Where an estate does not have funds available for payments to creditors, the claims of creditors are not reviewed.  Claims are only recommended for payment to the extent that there are funds available to cover the class of creditors in question, see Section 110 third para and Section 130 second para of the Debt Reorganisation and Bankruptcy Act.  Claims for which only modest cover could be provided may be withdrawn from consideration.  In practice this means that unsecured claims and claims ranking last by order of priority will rarely be reviewed.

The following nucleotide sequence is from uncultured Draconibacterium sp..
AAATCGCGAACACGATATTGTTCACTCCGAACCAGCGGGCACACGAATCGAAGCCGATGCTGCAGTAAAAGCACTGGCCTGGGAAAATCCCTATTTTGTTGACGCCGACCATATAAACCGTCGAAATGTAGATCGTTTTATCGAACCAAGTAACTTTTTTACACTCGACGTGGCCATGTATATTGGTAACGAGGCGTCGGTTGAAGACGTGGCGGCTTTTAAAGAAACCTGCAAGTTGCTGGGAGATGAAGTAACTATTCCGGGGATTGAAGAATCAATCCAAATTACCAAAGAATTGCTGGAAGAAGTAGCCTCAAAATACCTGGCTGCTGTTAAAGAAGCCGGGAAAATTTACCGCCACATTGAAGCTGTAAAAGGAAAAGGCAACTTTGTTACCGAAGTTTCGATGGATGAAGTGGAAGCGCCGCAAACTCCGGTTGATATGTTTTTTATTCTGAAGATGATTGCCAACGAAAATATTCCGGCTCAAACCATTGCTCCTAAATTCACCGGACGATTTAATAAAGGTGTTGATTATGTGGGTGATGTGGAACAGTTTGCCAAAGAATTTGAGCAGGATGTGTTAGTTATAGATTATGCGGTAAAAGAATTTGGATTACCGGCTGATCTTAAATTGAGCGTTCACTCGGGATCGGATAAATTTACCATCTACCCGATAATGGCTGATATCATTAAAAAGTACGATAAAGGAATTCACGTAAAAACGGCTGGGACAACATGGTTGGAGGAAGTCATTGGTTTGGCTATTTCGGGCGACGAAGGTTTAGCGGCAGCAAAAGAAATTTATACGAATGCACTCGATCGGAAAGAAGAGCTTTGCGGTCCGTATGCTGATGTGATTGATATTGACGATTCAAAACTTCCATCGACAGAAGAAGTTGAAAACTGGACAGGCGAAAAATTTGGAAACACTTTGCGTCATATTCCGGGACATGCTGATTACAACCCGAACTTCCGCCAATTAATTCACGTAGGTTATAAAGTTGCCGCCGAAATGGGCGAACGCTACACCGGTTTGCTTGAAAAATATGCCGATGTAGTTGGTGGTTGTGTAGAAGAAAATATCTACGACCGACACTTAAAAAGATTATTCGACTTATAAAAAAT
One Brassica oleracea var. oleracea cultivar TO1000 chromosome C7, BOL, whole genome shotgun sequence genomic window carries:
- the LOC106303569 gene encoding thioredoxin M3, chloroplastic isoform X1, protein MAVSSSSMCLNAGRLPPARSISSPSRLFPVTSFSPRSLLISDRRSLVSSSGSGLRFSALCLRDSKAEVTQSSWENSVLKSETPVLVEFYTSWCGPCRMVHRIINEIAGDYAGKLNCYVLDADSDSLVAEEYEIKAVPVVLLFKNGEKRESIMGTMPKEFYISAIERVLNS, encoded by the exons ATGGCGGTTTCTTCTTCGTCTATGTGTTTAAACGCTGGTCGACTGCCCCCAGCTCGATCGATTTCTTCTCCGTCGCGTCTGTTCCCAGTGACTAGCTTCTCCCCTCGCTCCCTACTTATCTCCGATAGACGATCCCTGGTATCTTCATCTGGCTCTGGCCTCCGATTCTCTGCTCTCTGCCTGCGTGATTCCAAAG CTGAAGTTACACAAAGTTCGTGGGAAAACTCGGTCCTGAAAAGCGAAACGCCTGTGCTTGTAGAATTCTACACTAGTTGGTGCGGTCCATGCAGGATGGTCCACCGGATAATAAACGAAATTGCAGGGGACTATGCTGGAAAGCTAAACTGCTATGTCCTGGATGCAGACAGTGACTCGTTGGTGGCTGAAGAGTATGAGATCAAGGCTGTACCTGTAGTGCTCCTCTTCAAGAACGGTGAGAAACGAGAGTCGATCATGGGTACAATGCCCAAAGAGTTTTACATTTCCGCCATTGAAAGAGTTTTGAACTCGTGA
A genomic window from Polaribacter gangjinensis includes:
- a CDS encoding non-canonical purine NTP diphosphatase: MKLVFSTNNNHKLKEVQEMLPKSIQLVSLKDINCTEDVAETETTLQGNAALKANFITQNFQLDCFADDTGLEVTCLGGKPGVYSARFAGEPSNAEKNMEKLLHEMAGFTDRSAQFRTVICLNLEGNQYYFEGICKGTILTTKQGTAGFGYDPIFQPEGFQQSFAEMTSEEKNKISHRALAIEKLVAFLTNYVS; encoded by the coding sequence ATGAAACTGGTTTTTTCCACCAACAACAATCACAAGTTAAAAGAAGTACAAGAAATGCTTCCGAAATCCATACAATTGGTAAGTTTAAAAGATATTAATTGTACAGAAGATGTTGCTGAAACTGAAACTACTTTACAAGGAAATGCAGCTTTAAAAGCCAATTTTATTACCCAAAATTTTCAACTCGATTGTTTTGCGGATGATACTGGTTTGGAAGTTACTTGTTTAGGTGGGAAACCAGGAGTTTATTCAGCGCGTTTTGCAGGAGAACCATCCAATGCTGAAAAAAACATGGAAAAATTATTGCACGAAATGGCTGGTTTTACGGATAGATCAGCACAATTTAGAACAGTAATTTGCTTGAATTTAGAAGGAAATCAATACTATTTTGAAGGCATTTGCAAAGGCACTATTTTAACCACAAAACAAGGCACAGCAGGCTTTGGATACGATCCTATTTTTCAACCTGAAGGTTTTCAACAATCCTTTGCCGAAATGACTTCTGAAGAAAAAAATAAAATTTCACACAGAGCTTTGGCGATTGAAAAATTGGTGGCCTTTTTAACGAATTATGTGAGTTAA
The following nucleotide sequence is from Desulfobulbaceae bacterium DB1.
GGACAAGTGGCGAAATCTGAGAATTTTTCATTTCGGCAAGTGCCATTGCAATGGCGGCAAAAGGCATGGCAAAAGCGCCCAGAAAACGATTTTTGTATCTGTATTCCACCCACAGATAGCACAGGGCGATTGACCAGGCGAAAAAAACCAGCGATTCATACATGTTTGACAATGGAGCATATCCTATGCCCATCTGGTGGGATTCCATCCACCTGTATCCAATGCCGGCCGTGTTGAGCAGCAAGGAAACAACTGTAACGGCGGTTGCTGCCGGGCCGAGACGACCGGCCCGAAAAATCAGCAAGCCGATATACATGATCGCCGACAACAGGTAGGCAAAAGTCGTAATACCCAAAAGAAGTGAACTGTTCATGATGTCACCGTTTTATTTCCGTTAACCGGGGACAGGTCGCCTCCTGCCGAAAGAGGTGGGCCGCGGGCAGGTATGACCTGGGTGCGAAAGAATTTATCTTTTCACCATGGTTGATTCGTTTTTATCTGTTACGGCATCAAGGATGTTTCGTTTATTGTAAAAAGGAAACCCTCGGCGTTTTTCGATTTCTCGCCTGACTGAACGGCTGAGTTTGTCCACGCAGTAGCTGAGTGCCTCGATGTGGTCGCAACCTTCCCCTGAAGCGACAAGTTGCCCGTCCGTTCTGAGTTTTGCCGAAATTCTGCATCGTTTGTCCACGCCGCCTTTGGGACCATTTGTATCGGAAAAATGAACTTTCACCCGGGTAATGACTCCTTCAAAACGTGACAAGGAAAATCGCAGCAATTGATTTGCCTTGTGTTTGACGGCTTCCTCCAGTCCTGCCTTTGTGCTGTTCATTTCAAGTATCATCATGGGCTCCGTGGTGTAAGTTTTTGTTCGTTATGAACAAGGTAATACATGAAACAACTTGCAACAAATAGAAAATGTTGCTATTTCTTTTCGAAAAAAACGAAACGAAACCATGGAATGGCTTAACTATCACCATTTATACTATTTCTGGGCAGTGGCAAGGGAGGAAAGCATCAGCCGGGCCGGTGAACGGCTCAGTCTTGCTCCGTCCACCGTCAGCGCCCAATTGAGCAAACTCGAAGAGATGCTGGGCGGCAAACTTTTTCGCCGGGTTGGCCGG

3.2 The procedure for reviewing claims

The claims are reviewed by the trustee or by the board of trustees if a creditors committee has been appointed, see Section 111 of the Debt Reorganisation and Bankruptcy Act. Review may also take place at a general meeting of creditors.  The debtor, creditors whose claims have been recommended and the estate’s auditor may also give their views and attend when the claims are reviewed.

If the trustee recommends the approval of a claim and no objections have been received, the claim will be approved, see Section 113 of the Bankruptcy Act.